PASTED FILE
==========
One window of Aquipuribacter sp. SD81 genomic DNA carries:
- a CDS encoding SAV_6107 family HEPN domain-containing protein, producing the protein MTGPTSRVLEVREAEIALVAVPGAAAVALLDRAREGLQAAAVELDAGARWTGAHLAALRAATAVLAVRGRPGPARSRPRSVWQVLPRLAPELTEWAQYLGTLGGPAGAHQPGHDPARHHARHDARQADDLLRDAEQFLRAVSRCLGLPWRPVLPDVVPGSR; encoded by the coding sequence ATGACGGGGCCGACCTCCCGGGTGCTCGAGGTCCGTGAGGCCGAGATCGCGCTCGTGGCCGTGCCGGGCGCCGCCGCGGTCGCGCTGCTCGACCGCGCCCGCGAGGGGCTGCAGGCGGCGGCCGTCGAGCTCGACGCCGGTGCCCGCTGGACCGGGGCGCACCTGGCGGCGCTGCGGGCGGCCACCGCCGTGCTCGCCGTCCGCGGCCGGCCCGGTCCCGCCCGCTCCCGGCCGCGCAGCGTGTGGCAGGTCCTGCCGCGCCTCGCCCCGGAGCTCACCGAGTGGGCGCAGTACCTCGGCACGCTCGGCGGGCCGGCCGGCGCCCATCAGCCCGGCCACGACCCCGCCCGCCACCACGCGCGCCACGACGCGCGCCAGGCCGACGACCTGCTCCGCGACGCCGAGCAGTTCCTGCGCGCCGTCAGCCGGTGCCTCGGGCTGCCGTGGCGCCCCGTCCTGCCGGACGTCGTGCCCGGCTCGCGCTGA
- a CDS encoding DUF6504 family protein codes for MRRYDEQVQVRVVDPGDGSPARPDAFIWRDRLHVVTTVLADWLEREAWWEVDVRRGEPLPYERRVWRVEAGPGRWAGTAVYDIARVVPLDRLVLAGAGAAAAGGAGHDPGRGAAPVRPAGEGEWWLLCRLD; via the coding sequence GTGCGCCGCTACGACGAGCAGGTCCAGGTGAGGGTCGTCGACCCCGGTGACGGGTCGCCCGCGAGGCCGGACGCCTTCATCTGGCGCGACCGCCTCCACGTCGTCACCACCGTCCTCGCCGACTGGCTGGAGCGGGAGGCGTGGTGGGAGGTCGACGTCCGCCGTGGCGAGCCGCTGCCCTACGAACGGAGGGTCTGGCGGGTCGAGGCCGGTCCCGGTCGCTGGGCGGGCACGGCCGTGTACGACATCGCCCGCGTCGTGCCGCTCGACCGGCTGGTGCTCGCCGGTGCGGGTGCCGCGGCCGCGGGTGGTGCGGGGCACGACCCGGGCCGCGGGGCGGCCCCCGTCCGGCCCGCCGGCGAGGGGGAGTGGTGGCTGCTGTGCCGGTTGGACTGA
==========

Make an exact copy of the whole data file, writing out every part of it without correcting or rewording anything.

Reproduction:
One window of Aquipuribacter sp. SD81 genomic DNA carries:
- a CDS encoding SAV_6107 family HEPN domain-containing protein, producing the protein MTGPTSRVLEVREAEIALVAVPGAAAVALLDRAREGLQAAAVELDAGARWTGAHLAALRAATAVLAVRGRPGPARSRPRSVWQVLPRLAPELTEWAQYLGTLGGPAGAHQPGHDPARHHARHDARQADDLLRDAEQFLRAVSRCLGLPWRPVLPDVVPGSR; encoded by the coding sequence ATGACGGGGCCGACCTCCCGGGTGCTCGAGGTCCGTGAGGCCGAGATCGCGCTCGTGGCCGTGCCGGGCGCCGCCGCGGTCGCGCTGCTCGACCGCGCCCGCGAGGGGCTGCAGGCGGCGGCCGTCGAGCTCGACGCCGGTGCCCGCTGGACCGGGGCGCACCTGGCGGCGCTGCGGGCGGCCACCGCCGTGCTCGCCGTCCGCGGCCGGCCCGGTCCCGCCCGCTCCCGGCCGCGCAGCGTGTGGCAGGTCCTGCCGCGCCTCGCCCCGGAGCTCACCGAGTGGGCGCAGTACCTCGGCACGCTCGGCGGGCCGGCCGGCGCCCATCAGCCCGGCCACGACCCCGCCCGCCACCACGCGCGCCACGACGCGCGCCAGGCCGACGACCTGCTCCGCGACGCCGAGCAGTTCCTGCGCGCCGTCAGCCGGTGCCTCGGGCTGCCGTGGCGCCCCGTCCTGCCGGACGTCGTGCCCGGCTCGCGCTGA
- a CDS encoding DUF6504 family protein codes for MRRYDEQVQVRVVDPGDGSPARPDAFIWRDRLHVVTTVLADWLEREAWWEVDVRRGEPLPYERRVWRVEAGPGRWAGTAVYDIARVVPLDRLVLAGAGAAAAGGAGHDPGRGAAPVRPAGEGEWWLLCRLD; via the coding sequence GTGCGCCGCTACGACGAGCAGGTCCAGGTGAGGGTCGTCGACCCCGGTGACGGGTCGCCCGCGAGGCCGGACGCCTTCATCTGGCGCGACCGCCTCCACGTCGTCACCACCGTCCTCGCCGACTGGCTGGAGCGGGAGGCGTGGTGGGAGGTCGACGTCCGCCGTGGCGAGCCGCTGCCCTACGAACGGAGGGTCTGGCGGGTCGAGGCCGGTCCCGGTCGCTGGGCGGGCACGGCCGTGTACGACATCGCCCGCGTCGTGCCGCTCGACCGGCTGGTGCTCGCCGGTGCGGGTGCCGCGGCCGCGGGTGGTGCGGGGCACGACCCGGGCCGCGGGGCGGCCCCCGTCCGGCCCGCCGGCGAGGGGGAGTGGTGGCTGCTGTGCCGGTTGGACTGA